Wall Street is nothing if not opportunistic. And, as much as any corner of financial markets, junk bonds -- issued by companies with low credit ratings -- embody that opportunism.

Allured by interest rates near historic lows, companies with sketchy credit are borrowing money in bond markets at the fastest pace in at least four years. And investors, desperate for income with 10-year U.S. Treasury yields at 2.3%, are shoveling money at those companies; they've poured $4.9 billion into high-yield bond mutual funds and exchange-traded funds so far this year, seven times the amount for the comparable period of 2016, according to research firm EPFR.

But distressing signs are emerging in the U.S. junk-bond market, which has nearly doubled in size over the past decade to about $2 trillion, based on Standard & Poor's estimates. The development could eventually spell big losses for investors in the bonds, in addition to signaling a broader malaise for the economy and stock markets. A downturn in the market also could bring a nasty surprise to investors who have piled into exchange-traded funds such as BlackRock's iShares iBoxx $ High Yield Corporate Bond ETF (HYG) .

The market's still thriving partly because of a "FOMO attitude," or "fear of missing out," Bank of America Merrill Lynch (BAC) analysts wrote in a report last week. The hallmark of a junk bond is that investors typically receive a higher yield to compensate for the higher risk; these days, the risks remain, but the extra yield has practically vanished.

"We're beginning to get a bit nervous," the analysts wrote. "New pockets of stress and familiar areas of decline are popping up throughout both the economy and portions of the market."

A deteriorating junk-bond market is often a warning sign of fraught financial conditions ahead, so economists pay close attention. Some prognosticators had warned about the dangers of the market in early 2016, as tumbling crude prices raised the prospect of widespread defaults among debt-strapped oil drillers. Indeed, defaults totaled $240 billion for the year, more than double the amount in 2015.

The market mostly recovered, though, as oil prices rebounded to around $49 a barrel, allowing many companies to stave off a cash shortfall with fresh financing in the form of new bank loans, stock offerings and bond sales. Now the concern is that the throes could quickly return in other industries such as health care, retail and autos, in what Bank of America describes "rolling blackouts."

Junk-grade companies could also face higher costs as a result of Federal Reserve interest-rate increases, which would make debt more costly to refinance, the analysts wrote.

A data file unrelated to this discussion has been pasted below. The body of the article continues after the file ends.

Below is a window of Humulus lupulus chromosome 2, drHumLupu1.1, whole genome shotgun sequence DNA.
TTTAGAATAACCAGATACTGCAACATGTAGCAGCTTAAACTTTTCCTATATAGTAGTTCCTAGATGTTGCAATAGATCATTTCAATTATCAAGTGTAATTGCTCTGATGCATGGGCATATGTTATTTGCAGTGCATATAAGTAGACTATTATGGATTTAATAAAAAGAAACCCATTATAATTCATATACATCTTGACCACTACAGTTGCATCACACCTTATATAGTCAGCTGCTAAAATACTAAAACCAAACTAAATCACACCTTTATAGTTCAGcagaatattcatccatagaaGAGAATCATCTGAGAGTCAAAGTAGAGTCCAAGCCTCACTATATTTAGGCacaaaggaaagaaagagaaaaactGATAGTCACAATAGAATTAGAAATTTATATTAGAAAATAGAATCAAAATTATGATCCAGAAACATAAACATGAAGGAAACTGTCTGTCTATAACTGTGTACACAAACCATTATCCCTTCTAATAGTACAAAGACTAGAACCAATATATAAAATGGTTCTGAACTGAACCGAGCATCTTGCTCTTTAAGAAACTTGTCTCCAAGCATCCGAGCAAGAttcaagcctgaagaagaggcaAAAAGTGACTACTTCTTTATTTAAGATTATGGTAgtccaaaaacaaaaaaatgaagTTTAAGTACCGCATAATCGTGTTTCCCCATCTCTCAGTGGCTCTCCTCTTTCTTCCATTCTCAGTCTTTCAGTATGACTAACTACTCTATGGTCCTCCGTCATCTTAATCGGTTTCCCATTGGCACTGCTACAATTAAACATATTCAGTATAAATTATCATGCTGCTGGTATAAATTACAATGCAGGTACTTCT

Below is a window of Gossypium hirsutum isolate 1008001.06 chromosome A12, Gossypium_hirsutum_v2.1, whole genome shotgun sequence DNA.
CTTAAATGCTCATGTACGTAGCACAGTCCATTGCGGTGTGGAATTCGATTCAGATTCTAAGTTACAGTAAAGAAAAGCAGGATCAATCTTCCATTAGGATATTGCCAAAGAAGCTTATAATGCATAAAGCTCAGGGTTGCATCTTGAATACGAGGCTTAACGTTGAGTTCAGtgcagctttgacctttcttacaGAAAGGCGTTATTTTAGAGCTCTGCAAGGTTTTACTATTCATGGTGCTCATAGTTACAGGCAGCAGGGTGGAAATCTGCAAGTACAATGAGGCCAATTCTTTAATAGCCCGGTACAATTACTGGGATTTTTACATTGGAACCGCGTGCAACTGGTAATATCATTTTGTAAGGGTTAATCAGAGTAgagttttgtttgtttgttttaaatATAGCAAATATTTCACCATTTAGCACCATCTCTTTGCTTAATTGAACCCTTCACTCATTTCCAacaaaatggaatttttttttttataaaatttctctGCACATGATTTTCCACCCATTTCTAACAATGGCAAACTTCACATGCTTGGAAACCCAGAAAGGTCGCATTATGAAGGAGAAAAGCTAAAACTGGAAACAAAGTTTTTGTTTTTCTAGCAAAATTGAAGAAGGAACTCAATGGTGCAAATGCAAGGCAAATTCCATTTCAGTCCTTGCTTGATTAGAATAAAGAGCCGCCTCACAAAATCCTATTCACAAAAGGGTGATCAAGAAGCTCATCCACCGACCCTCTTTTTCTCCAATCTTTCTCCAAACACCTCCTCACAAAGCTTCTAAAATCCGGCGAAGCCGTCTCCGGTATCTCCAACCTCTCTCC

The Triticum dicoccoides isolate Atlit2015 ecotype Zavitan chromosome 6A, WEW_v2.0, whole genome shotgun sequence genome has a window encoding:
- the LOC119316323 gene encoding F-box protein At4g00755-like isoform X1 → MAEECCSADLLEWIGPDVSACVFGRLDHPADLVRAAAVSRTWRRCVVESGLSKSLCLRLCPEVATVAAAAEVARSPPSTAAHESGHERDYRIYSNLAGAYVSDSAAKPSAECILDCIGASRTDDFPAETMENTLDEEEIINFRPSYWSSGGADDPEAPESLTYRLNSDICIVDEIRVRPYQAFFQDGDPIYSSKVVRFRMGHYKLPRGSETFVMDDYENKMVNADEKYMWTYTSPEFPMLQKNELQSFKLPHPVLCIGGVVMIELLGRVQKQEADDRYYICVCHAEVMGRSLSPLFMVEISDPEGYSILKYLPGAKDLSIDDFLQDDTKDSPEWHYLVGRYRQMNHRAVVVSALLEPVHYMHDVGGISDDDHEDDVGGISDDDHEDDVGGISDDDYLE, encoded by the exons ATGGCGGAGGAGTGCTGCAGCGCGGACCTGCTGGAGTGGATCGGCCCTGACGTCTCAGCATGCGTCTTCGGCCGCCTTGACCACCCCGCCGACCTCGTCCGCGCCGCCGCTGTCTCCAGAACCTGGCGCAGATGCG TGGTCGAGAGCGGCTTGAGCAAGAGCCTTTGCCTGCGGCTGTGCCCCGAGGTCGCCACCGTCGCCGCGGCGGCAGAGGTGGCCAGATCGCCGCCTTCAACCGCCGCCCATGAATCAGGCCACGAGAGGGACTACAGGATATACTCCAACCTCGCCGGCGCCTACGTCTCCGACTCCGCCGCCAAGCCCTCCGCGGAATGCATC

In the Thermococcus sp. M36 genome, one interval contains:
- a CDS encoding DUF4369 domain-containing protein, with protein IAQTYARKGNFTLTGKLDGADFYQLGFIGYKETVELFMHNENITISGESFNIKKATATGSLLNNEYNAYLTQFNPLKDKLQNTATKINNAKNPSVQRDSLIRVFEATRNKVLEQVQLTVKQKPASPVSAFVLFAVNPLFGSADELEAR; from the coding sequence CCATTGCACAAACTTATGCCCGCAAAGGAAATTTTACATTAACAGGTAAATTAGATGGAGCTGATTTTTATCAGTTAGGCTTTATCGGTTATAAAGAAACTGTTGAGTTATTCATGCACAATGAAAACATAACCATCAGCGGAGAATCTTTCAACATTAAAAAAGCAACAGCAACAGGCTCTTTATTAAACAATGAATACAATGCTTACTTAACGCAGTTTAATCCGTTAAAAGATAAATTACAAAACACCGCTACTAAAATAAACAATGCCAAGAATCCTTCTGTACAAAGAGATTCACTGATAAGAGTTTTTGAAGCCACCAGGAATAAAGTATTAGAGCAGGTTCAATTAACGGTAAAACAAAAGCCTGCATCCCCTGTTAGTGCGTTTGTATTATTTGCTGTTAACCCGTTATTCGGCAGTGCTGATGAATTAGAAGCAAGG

And Fitch Ratings, in a statement on Monday, noted a new hazard for junk bonds in the offing: President Donald Trump's proposed tax-code changes.

While better-rated companies would benefit from cutting the corporate tax rate to Trump's proposed 15% from the current 35%, junk-grade companies could suffer, according to Fitch. That's because the tax changes may also eliminate the deductibility of interest, which is a big cost-saver for companies with high debt loads.

"The loss of the tax shield generated by interest expense would effectively make debt more costly," the Fitch analysts wrote.

The International Monetary Fund warned in an April report that risk signals were flashing red in the U.S. junk-bond market; as recently as September, they were in the green. The percentage of firms considered "challenged" -- defined as having annual interest expenses higher than earnings -- has climbed to 22.1%, above the roughly 20% level registered just prior to the financial crisis, the IMF said.

A key takeaway from economic history is that a surge in financial risk-taking -- coupled with heavy borrowing -- often ends abruptly in a recession, as happened in 2001 and 2008, according to the IMF.

"Credit booms of this size are often dangerous," the IMF noted.

Firms with about $4 trillion of combined assets could find themselves challenged to meet interest payments under the junk-bond market's current trajectory, according to the IMF.

That's the backdrop for the market's acceleration into 2017. Companies sold about $88 billion of junk bonds in the first three months of the year, the fastest pace in at least five years, according to the Securities Industry and Financial Markets Association.

JPMorgan Chase (JPM) , Bank of America (BAC) and Citigroup (C) all posted blockbuster first-quarter results, partly due to the bounty of fees from debt underwriting. (Junk-rated companies typically pay fatter fees for new debt than companies with better credit.)

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A major concern is the big rush by individual investors into high-yield bond ETFs in recent years. According to Morningstar, assets in the ETFs have increased by 41% since 2012 to $44.8 billion.

Brokerage firms including Barclays and some big investors like the legendary junk-bond investor Carl Icahn have warned that junk-bond ETFs could face steep losses in a market reversal. A vicious circle could begin, where funds start selling assets to meet investor redemptions; then, due to a general lack of liquidity in the market, junk-bond prices would probably fall rapidly, in turn fueling more selling.

"One needs to begin questioning valuations when fundamental risks appear to be forming in various sectors while the Fed continues to indicate further tightening of financial conditions," the Bank of America analysts wrote.

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